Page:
Libraries Are About Choices, and That’s How it Should Be!
Reading library news on a regular basis is enough to make a freedom-loving person crazy; every week I read about seemingly regular people attempting to ban books or protest library programs! Understand, it’s not these people’s right to speak out that gives me the willies, it’s that their solutions all too often involve trashing books I might want to read and cancelling programs I might want to see. It’s that they’re attempting to slash at the self-determination of entire communities to satisfy their own morals or, worse, their personal tastes, and it is wrong! Libraries are about giving people the freedom to read and think without interference. They’re about giving people choices!
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The argument does exist that because tax dollars are used to fund libraries, the masses should dictate their operations. Of course, this logic is ridiculous if we follow it to its end. Should it also be taxpayers that decide what brand of concrete is used to re-pave roads? Should taxpayers accompany municipal maintenance when they upgrade sewage systems? Or maybe we should have Joe Public harangue the city’s tree trimmers as they do their work. Civilization wouldn’t collapse, to be sure, but I think it’s smarter if we let people do their jobs.
Librarians are experts at running libraries, they spend years and not a little bit of money earning a masters degree in Library and Information Science (LIS). One of the unwritten rules of library collections and services is that they’re not one-size-fits-all; communities are made up of diverse individuals with complex temperaments and tastes so it’s a given that no one will like every single one of the thousands of items in the library. Some of those individuals may even find a few of those items offensive! And that’s okay, because contrary to some of the dictatorships out there, we in the Unites States are able to choose what what we read, and what we don’t read.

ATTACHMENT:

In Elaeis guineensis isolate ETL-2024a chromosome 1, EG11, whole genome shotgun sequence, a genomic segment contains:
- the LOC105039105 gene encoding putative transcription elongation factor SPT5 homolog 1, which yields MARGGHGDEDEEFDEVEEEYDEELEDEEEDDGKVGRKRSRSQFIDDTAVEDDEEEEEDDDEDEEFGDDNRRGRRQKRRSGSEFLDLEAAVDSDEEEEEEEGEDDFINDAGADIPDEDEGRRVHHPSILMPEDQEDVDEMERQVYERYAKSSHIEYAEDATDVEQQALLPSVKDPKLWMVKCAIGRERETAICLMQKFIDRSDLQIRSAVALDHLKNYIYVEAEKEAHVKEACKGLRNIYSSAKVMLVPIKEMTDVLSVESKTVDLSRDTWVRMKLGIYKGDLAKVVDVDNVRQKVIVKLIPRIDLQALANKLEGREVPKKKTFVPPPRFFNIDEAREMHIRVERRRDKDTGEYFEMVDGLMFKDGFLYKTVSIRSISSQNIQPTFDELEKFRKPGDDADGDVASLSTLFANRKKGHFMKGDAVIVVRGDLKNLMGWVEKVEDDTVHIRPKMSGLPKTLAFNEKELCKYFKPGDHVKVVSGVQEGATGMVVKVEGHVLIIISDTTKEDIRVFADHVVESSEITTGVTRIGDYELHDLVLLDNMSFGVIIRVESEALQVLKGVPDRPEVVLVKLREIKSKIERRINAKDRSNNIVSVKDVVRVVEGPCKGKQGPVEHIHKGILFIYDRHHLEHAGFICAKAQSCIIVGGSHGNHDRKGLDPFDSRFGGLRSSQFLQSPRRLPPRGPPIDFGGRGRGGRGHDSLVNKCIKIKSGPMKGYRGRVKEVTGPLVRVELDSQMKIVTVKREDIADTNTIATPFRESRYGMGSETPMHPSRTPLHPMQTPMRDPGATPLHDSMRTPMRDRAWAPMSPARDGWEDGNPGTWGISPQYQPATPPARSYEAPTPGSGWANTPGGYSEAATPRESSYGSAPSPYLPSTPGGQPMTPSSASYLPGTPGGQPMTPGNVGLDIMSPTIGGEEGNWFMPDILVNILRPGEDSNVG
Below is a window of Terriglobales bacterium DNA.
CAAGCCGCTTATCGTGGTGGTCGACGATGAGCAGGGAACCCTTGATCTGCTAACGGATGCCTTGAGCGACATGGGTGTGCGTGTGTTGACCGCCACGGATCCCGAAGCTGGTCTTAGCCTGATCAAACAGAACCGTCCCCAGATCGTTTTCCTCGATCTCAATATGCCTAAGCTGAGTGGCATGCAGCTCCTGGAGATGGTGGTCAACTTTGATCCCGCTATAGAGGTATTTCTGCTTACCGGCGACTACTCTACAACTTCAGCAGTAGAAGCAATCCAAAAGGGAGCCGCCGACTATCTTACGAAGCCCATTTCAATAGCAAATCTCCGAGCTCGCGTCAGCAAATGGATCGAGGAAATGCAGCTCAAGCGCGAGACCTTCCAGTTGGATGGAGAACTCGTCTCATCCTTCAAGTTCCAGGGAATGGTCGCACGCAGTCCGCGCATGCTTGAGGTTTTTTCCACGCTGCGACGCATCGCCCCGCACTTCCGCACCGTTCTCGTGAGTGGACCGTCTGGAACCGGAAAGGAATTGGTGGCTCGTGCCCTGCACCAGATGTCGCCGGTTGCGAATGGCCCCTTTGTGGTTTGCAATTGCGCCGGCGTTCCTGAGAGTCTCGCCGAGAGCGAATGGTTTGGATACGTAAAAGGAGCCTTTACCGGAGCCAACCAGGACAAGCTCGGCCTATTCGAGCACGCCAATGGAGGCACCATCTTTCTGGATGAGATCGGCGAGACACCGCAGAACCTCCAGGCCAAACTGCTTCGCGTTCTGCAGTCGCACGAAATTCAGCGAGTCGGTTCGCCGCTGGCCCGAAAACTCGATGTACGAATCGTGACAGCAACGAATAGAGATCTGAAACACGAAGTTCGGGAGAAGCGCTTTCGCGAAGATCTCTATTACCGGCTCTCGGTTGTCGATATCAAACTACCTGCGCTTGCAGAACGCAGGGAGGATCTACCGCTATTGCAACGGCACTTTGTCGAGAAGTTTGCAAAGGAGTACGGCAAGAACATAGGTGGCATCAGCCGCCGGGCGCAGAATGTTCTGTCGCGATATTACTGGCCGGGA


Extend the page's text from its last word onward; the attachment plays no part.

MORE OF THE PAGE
Inherent in that is also all of our responsibility to protect choice. That means if you’re at the library and the slob in the chair beside you is reading a newspaper whose politics you detest, you walk on by and let him read. And if your friend wants to start a movement to ban that paper from the library, you tell them that in America, we live and let live. Whether it’s at the library or on the subway, as long as what others are doing isn’t hurting anybody, mind your own business!
Everyone’s pursuit of happiness is different. For some, it may mean dressing in drag and sashaying away, for others it could mean researching their family history, while for others it could be designing a robot. Libraries have space for all of these pursuits! And you know what else, I want the liberty to have a choice in how I find joy at the library without other people’s personal tastes butting in! NRA members may love their guns but for me, I say to those trying to ban my books: Keep your hands off my library!